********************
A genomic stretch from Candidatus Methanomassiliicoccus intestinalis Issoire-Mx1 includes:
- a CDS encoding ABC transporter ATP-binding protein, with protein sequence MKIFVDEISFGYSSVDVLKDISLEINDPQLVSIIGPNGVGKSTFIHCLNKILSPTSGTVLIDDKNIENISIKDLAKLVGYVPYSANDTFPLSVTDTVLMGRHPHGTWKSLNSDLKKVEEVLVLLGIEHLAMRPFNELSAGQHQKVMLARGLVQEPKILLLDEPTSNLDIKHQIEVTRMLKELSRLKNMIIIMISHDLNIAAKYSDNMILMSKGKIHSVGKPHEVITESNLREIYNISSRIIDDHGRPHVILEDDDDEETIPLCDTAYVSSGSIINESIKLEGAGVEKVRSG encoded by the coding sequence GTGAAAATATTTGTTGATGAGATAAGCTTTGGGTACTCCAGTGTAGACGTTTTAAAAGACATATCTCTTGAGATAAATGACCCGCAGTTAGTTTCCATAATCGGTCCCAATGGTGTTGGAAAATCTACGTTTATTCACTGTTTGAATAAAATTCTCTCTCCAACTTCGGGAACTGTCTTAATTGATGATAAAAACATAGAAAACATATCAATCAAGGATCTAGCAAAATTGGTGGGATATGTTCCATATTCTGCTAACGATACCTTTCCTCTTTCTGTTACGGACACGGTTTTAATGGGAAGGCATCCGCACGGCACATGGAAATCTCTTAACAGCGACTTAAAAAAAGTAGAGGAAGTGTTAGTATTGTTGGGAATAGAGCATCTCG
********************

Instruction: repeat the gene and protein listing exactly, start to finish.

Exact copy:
A genomic stretch from Candidatus Methanomassiliicoccus intestinalis Issoire-Mx1 includes:
- a CDS encoding ABC transporter ATP-binding protein, with protein sequence MKIFVDEISFGYSSVDVLKDISLEINDPQLVSIIGPNGVGKSTFIHCLNKILSPTSGTVLIDDKNIENISIKDLAKLVGYVPYSANDTFPLSVTDTVLMGRHPHGTWKSLNSDLKKVEEVLVLLGIEHLAMRPFNELSAGQHQKVMLARGLVQEPKILLLDEPTSNLDIKHQIEVTRMLKELSRLKNMIIIMISHDLNIAAKYSDNMILMSKGKIHSVGKPHEVITESNLREIYNISSRIIDDHGRPHVILEDDDDEETIPLCDTAYVSSGSIINESIKLEGAGVEKVRSG encoded by the coding sequence GTGAAAATATTTGTTGATGAGATAAGCTTTGGGTACTCCAGTGTAGACGTTTTAAAAGACATATCTCTTGAGATAAATGACCCGCAGTTAGTTTCCATAATCGGTCCCAATGGTGTTGGAAAATCTACGTTTATTCACTGTTTGAATAAAATTCTCTCTCCAACTTCGGGAACTGTCTTAATTGATGATAAAAACATAGAAAACATATCAATCAAGGATCTAGCAAAATTGGTGGGATATGTTCCATATTCTGCTAACGATACCTTTCCTCTTTCTGTTACGGACACGGTTTTAATGGGAAGGCATCCGCACGGCACATGGAAATCTCTTAACAGCGACTTAAAAAAAGTAGAGGAAGTGTTAGTATTGTTGGGAATAGAGCATCTCG